Four tips to prepare you for the process of buying a fixer-upper.
If you budget your renovations properly, you can get a steal of a deal on a rundown house and customize the home in almost any way you like. Today I want to provide you with some tips about purchasing a fixer-upper in the Seattle area so that you can be prepared:
1. Check the zoning. This isn’t a glamorous process, and you rarely see it on TV, but zoning can go a long way in determining what is and isn’t permitted to do to a property. Zoning varies by country, and you can research your county’s requirements on their websites or arrange to meet with a staffer.
2. Get a home inspection. Cosmetic issues like avocado green bathroom tile and disco-era dark cabinets are easy to spot, of course, but an inspection will help you learn about behind-the-scenes issues like plumbing, electrical, and HVAC systems. Older homes might not be up to code in terms of their electrical systems, for example, or could have dangerous materials like asbestos and lead in them.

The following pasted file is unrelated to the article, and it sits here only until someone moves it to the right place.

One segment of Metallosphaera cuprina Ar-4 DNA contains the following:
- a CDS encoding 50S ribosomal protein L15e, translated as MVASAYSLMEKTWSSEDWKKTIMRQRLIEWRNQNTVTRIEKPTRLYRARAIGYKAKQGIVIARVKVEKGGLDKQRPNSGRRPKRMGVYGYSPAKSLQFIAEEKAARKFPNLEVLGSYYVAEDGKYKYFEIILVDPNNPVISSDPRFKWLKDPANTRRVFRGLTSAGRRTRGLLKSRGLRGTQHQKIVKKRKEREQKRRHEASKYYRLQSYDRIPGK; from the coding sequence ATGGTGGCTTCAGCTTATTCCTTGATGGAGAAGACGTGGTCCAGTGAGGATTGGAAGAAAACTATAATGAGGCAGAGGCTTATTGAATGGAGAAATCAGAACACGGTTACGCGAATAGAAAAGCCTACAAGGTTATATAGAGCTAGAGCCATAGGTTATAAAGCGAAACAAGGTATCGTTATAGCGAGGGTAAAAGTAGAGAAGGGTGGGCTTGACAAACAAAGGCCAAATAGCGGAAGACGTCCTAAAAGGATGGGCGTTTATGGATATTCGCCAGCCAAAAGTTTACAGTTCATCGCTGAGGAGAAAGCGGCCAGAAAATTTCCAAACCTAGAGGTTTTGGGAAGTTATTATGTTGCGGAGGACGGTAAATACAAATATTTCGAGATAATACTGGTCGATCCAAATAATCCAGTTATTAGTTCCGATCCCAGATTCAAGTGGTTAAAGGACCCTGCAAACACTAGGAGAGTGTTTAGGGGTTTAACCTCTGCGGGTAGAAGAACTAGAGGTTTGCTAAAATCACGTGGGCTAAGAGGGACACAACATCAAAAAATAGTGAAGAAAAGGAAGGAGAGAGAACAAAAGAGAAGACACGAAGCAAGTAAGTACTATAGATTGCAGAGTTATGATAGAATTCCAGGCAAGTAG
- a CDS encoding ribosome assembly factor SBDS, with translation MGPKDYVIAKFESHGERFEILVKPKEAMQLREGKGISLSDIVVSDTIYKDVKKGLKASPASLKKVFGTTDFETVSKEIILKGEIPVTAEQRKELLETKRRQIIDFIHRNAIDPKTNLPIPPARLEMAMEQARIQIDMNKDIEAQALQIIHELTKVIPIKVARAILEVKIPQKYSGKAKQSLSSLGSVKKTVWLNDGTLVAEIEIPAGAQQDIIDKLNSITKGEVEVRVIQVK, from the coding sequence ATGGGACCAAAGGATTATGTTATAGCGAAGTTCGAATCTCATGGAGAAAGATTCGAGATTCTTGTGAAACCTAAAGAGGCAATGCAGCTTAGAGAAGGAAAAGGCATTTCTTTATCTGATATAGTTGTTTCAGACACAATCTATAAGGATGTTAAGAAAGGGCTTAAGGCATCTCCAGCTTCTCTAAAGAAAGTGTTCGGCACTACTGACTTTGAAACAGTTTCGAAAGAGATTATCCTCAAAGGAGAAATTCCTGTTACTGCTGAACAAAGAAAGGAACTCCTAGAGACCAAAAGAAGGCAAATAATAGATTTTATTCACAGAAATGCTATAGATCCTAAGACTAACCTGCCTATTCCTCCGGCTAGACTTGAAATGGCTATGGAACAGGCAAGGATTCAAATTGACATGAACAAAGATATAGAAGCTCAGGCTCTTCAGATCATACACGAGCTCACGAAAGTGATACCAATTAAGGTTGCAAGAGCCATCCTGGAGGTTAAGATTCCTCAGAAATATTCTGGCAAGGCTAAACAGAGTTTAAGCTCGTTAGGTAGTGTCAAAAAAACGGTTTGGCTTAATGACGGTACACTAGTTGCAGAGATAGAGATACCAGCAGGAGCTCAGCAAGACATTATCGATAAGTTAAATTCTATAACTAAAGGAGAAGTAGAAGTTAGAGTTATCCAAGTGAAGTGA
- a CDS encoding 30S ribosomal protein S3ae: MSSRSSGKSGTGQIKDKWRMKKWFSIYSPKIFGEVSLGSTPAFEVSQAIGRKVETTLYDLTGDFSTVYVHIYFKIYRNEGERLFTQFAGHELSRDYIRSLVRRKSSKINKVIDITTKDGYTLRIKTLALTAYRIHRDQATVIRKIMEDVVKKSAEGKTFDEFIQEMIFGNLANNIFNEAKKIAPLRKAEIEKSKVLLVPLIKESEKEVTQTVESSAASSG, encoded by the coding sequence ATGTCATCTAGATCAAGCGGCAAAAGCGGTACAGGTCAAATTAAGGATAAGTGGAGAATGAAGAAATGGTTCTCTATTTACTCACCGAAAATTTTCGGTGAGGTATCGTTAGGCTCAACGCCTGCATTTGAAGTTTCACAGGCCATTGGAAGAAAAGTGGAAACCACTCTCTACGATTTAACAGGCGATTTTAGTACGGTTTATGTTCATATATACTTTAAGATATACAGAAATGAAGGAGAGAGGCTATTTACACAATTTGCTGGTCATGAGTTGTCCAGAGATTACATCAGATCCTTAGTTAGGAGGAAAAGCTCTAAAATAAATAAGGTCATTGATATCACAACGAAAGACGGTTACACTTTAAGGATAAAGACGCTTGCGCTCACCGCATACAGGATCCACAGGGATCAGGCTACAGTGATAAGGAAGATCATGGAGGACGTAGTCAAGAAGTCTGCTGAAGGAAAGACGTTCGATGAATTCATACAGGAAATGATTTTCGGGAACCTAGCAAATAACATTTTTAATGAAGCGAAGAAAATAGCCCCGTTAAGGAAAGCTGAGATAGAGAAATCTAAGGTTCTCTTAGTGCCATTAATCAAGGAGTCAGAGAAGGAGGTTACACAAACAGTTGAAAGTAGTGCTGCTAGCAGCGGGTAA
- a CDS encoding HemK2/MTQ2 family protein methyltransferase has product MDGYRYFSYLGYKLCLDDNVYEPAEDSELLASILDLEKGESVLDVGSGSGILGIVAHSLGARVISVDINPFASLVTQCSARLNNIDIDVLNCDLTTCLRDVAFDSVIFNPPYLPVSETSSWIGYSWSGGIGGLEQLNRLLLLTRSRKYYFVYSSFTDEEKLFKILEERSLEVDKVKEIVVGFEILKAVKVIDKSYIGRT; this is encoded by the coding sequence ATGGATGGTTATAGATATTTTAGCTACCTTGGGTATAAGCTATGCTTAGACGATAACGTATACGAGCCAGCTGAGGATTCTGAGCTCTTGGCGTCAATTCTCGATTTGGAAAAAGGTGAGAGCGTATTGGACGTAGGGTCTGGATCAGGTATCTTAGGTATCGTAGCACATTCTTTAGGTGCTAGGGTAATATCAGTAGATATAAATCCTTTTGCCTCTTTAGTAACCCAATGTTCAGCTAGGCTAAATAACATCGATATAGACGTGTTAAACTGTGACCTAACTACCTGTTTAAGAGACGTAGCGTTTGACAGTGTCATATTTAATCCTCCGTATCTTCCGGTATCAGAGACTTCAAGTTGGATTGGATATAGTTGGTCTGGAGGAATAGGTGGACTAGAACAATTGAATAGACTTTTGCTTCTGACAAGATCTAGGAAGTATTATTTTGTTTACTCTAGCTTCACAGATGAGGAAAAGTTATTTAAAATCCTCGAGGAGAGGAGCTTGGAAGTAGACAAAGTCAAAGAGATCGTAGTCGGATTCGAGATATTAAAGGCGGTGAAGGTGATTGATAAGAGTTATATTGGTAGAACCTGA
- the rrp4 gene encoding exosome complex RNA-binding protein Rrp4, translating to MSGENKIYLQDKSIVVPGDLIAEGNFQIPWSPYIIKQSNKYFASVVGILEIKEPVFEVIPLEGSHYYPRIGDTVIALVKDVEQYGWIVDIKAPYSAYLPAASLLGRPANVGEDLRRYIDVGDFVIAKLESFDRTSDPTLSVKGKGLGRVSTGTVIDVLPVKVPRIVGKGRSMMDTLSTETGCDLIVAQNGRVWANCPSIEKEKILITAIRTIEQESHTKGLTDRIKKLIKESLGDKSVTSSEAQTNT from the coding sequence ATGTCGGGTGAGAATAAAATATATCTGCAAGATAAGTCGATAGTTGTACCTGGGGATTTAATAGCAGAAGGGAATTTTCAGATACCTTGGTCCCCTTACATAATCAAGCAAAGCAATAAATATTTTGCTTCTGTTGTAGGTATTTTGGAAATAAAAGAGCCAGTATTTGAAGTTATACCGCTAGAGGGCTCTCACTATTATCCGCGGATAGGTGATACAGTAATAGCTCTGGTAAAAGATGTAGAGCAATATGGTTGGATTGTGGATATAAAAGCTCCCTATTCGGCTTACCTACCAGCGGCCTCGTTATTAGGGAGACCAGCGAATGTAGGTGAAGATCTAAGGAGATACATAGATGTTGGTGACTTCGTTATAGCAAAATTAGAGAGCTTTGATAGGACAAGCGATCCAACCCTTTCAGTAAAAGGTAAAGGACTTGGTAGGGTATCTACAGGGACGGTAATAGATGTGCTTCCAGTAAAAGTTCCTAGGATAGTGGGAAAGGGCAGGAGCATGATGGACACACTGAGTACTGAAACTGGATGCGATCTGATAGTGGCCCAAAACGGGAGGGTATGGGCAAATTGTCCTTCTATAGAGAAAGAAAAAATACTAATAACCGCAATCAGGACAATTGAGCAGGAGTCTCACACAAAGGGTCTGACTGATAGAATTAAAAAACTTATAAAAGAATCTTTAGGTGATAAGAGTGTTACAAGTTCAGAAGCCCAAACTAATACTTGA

3. Bring in an architect or contractor. Many buyers of fixer-uppers want to make big changes like removing a wall to get an open concept, adding a bathroom, or building a walk-in closet. An architect can help you determine which walls are load-bearing and will cost more to remove. They can also help you with design elements. When it comes to contractors, do your homework; the cheapest is rarely the best option. A good contractor can give you an honest estimate for all of your projects and will stay on schedule.
4. Look into tax incentives. Depending on your area, you may be eligible for tax abatement or credit for improving your property’s value. Do your homework.
A fixer-upper can be a long and stressful project, but if you have the resources, patience, and research, you can find yourself in your own custom dream home that has a good amount of instant equity.
If you’re thinking of buying a fixer-upper or if you have any questions, feel free to give me a call or send an email. I’d be happy to sit down with you and talk about the process in more detail.